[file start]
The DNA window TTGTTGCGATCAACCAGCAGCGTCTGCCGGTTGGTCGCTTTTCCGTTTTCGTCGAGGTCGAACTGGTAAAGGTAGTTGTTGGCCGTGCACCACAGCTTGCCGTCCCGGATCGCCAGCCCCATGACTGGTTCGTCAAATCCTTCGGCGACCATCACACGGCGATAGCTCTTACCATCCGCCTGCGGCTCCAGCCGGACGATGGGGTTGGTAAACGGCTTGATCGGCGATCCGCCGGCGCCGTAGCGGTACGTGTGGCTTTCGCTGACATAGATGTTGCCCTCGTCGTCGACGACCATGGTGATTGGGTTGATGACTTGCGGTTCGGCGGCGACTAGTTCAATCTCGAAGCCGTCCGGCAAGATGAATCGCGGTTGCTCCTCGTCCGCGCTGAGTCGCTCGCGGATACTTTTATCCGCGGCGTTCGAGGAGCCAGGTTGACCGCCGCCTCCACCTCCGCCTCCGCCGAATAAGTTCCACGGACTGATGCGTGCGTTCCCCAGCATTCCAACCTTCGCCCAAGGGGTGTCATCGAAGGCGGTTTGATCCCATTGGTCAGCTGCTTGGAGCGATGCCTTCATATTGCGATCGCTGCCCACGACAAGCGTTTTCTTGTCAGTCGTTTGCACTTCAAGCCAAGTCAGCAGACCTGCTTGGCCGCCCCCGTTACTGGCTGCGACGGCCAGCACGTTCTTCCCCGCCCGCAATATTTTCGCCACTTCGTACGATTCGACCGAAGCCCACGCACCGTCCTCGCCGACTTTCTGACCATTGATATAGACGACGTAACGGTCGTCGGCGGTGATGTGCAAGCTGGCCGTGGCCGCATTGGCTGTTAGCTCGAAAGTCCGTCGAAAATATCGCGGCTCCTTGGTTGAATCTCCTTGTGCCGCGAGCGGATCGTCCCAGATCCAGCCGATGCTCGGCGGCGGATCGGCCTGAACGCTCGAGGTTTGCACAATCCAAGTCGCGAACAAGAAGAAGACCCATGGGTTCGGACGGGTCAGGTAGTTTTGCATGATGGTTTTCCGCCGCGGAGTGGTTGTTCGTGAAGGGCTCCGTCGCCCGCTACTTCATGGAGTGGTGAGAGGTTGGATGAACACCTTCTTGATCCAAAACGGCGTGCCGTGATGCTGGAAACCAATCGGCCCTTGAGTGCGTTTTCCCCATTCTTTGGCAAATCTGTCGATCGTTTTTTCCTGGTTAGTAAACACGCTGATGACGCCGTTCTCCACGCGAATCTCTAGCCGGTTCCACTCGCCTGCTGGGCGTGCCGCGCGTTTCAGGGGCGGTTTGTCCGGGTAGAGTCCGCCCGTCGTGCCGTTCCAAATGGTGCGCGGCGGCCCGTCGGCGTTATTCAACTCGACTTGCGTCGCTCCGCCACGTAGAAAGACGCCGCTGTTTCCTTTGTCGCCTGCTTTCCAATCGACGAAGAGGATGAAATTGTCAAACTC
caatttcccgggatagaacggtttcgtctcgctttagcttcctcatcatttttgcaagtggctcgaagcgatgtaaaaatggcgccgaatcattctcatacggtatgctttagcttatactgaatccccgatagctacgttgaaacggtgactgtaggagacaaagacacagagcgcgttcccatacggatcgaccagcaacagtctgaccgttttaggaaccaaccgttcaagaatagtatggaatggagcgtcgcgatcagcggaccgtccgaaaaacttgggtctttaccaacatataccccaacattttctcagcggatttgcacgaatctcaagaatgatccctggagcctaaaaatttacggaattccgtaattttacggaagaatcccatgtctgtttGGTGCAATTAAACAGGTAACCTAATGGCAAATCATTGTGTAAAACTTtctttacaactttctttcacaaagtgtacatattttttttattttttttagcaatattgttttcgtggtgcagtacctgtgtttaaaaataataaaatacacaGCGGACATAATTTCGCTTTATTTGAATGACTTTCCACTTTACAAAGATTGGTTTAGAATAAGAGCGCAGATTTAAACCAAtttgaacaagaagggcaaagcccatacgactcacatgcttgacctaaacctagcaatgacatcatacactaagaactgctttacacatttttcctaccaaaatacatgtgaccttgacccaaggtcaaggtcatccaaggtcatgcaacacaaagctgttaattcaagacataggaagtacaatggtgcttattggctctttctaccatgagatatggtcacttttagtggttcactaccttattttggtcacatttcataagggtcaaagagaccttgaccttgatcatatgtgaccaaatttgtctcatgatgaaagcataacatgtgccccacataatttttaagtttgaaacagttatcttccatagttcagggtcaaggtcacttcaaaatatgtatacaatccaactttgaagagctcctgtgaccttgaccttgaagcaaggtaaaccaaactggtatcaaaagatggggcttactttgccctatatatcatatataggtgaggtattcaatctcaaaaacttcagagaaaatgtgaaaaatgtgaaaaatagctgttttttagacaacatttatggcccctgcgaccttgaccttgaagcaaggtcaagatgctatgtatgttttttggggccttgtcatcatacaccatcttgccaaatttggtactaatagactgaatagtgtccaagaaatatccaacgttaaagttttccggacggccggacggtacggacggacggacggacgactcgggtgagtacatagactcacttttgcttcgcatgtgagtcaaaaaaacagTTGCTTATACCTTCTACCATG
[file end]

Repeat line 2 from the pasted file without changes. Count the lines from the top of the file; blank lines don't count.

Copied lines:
caatttcccgggatagaacggtttcgtctcgctttagcttcctcatcatttttgcaagtggctcgaagcgatgtaaaaatggcgccgaatcattctcatacggtatgctttagcttatactgaatccccgatagctacgttgaaacggtgactgtaggagacaaagacacagagcgcgttcccatacggatcgaccagcaacagtctgaccgttttaggaaccaaccgttcaagaatagtatggaatggagcgtcgcgatcagcggaccgtccgaaaaacttgggtctttaccaacatataccccaacattttctcagcggatttgcacgaatctcaagaatgatccctggagcctaaaaatttacggaattccgtaattttacggaagaatcccatgtctgtttGGTGCAATTAAACAGGTAACCTAATGGCAAATCATTGTGTAAAACTTtctttacaactttctttcacaaagtgtacatattttttttattttttttagcaatattgttttcgtggtgcagtacctgtgtttaaaaataataaaatacacaGCGGACATAATTTCGCTTTATTTGAATGACTTTCCACTTTACAAAGATTGGTTTAGAATAAGAGCGCAGATTTAAACCAAtttgaacaagaagggcaaagcccatacgactcacatgcttgacctaaacctagcaatgacatcatacactaagaactgctttacacatttttcctaccaaaatacatgtgaccttgacccaaggtcaaggtcatccaaggtcatgcaacacaaagctgttaattcaagacataggaagtacaatggtgcttattggctctttctaccatgagatatggtcacttttagtggttcactaccttattttggtcacatttcataagggtcaaagagaccttgaccttgatcatatgtgaccaaatttgtctcatgatgaaagcataacatgtgccccacataatttttaagtttgaaacagttatcttccatagttcagggtcaaggtcacttcaaaatatgtatacaatccaactttgaagagctcctgtgaccttgaccttgaagcaaggtaaaccaaactggtatcaaaagatggggcttactttgccctatatatcatatataggtgaggtattcaatctcaaaaacttcagagaaaatgtgaaaaatgtgaaaaatagctgttttttagacaacatttatggcccctgcgaccttgaccttgaagcaaggtcaagatgctatgtatgttttttggggccttgtcatcatacaccatcttgccaaatttggtactaatagactgaatagtgtccaagaaatatccaacgttaaagttttccggacggccggacggtacggacggacggacggacgactcgggtgagtacatagactcacttttgcttcgcatgtgagtcaaaaaaacagTTGCTTATACCTTCTACCATG